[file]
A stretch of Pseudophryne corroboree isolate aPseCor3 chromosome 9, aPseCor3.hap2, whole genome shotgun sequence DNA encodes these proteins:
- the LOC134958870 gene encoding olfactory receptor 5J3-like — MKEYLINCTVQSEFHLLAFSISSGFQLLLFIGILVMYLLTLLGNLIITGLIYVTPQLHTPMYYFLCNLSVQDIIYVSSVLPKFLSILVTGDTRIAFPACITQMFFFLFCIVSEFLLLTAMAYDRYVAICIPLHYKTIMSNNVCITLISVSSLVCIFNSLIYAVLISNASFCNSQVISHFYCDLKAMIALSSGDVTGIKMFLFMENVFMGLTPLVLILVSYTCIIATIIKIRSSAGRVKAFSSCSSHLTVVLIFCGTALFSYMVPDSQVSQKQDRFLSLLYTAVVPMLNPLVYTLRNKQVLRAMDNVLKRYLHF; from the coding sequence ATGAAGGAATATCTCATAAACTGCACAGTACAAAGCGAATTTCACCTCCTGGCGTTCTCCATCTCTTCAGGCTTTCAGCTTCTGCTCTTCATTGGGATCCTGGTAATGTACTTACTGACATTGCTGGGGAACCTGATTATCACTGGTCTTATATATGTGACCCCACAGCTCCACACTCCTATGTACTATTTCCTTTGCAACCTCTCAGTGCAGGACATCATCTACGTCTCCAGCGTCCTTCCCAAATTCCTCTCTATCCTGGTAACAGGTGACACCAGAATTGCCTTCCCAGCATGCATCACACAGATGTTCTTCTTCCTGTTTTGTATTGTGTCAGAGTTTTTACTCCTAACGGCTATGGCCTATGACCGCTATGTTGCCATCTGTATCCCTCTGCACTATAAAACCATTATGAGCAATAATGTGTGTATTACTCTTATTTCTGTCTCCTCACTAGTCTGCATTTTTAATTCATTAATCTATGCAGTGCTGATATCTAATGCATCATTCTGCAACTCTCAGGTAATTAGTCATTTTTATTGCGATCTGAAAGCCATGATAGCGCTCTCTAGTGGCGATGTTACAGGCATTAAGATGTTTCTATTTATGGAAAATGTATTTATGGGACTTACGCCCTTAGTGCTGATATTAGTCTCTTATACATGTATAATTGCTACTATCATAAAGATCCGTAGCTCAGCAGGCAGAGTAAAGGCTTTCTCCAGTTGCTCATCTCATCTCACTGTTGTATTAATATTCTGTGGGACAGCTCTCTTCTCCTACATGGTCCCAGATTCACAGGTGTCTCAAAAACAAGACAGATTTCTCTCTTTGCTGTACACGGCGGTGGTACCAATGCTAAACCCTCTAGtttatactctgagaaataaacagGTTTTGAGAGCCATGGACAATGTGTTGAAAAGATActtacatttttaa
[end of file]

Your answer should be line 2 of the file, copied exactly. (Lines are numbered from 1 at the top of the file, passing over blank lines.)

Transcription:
- the LOC134958870 gene encoding olfactory receptor 5J3-like — MKEYLINCTVQSEFHLLAFSISSGFQLLLFIGILVMYLLTLLGNLIITGLIYVTPQLHTPMYYFLCNLSVQDIIYVSSVLPKFLSILVTGDTRIAFPACITQMFFFLFCIVSEFLLLTAMAYDRYVAICIPLHYKTIMSNNVCITLISVSSLVCIFNSLIYAVLISNASFCNSQVISHFYCDLKAMIALSSGDVTGIKMFLFMENVFMGLTPLVLILVSYTCIIATIIKIRSSAGRVKAFSSCSSHLTVVLIFCGTALFSYMVPDSQVSQKQDRFLSLLYTAVVPMLNPLVYTLRNKQVLRAMDNVLKRYLHF; from the coding sequence ATGAAGGAATATCTCATAAACTGCACAGTACAAAGCGAATTTCACCTCCTGGCGTTCTCCATCTCTTCAGGCTTTCAGCTTCTGCTCTTCATTGGGATCCTGGTAATGTACTTACTGACATTGCTGGGGAACCTGATTATCACTGGTCTTATATATGTGACCCCACAGCTCCACACTCCTATGTACTATTTCCTTTGCAACCTCTCAGTGCAGGACATCATCTACGTCTCCAGCGTCCTTCCCAAATTCCTCTCTATCCTGGTAACAGGTGACACCAGAATTGCCTTCCCAGCATGCATCACACAGATGTTCTTCTTCCTGTTTTGTATTGTGTCAGAGTTTTTACTCCTAACGGCTATGGCCTATGACCGCTATGTTGCCATCTGTATCCCTCTGCACTATAAAACCATTATGAGCAATAATGTGTGTATTACTCTTATTTCTGTCTCCTCACTAGTCTGCATTTTTAATTCATTAATCTATGCAGTGCTGATATCTAATGCATCATTCTGCAACTCTCAGGTAATTAGTCATTTTTATTGCGATCTGAAAGCCATGATAGCGCTCTCTAGTGGCGATGTTACAGGCATTAAGATGTTTCTATTTATGGAAAATGTATTTATGGGACTTACGCCCTTAGTGCTGATATTAGTCTCTTATACATGTATAATTGCTACTATCATAAAGATCCGTAGCTCAGCAGGCAGAGTAAAGGCTTTCTCCAGTTGCTCATCTCATCTCACTGTTGTATTAATATTCTGTGGGACAGCTCTCTTCTCCTACATGGTCCCAGATTCACAGGTGTCTCAAAAACAAGACAGATTTCTCTCTTTGCTGTACACGGCGGTGGTACCAATGCTAAACCCTCTAGtttatactctgagaaataaacagGTTTTGAGAGCCATGGACAATGTGTTGAAAAGATActtacatttttaa